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Local pro-life leaders fill the gap left by the national groups with their own limited resources. The Arizona ruling came down a week before the November election. The state's Right to Life chapter was happy when its press release blasting the decision drummed up a sympathetic column in the Arizona Republic. The chapter's president, John Jakubczyk, said, "We care about this," but conceded that the case wasn't a "campaign issue per se."

But if Arizona fits the usual low-profile pattern, Texas is the exception. After a state appeals court similarly ordered Medicaid funding for abortions last year, John Cornyn, then state attorney general and now senator-elect, appealed to the Texas Supreme Court. Sixty-six state representatives and senators filed a friend-of-the-court brief on Cornyn's side. The Texas Alliance for Life took out a full-page newspaper ad headlined "What If Your Taxes Paid for Abortions?" The state's high court has now waited for more than a year to rule in the case; the rumor is that the justices didn't want to issue a decision until after the November elections.

But whatever happens in Texas, winning these small battles in state court looks like a pretty good strategy to pro-choice lawyers, even if they were first forced there by necessity. At least in this arena, they seem to have diffused their opponents' usual fervor by taking the fight down to the local level. And they've further discovered that a significant number of state judges all over the country are open to broadening the right to choose. These judges have been receptive to pro-choice arguments in areas other than Medicaid funding as well: According to the Alan Guttmacher Institute, a nonprofit that focuses on sexual and reproductive health, 10 state courts have blocked parental consent and notification laws, three have enjoined waiting periods, and three have stopped restrictions on post-viability abortions from going into effect. So, it's not just on state Medicaid decisions that pro-choice advocates are chipping away at federal law; they are winning locally what they can't seem to score nationally.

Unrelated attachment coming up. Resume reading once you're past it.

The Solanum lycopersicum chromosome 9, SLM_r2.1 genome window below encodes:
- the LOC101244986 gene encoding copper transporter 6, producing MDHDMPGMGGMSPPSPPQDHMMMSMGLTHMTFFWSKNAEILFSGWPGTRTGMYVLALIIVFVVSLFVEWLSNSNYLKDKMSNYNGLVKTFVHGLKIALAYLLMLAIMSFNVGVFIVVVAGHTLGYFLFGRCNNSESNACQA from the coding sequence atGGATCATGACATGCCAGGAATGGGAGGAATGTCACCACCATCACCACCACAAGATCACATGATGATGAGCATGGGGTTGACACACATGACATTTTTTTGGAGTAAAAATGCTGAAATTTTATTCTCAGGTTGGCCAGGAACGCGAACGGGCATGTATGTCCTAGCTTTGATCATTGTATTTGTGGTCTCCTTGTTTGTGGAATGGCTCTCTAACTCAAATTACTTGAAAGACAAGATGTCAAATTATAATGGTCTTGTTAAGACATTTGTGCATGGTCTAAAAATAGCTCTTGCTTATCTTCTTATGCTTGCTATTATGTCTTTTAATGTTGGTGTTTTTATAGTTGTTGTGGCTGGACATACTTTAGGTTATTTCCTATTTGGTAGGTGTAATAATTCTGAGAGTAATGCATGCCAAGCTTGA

There's a nice irony here: Conservatives, who usually argue for state-based solutions, and liberals, who usually argue for federal ones, find themselves switching sides. It's an odd swap of strategy (and principle) that's at least somewhat reminiscent of the upside-down notions of federalism that pervaded the arguments in Bush v. Gore. It takes some sleight of hand on the part of conservatives to go from lauding the states as incubators of democratic innovation to blasting them for daring to disagree with their federal betters—although it's no more astonishing than hearing liberals importuning state courts to save them from the mistakes of the federal Constitution. Maybe consistency is too much to ask for here. But the lurking question in these abortion cases is whether, all the yammering about federalism notwithstanding, "states' rights" is anything more than a label of convenience to be grabbed by whomever the grabbing is good for.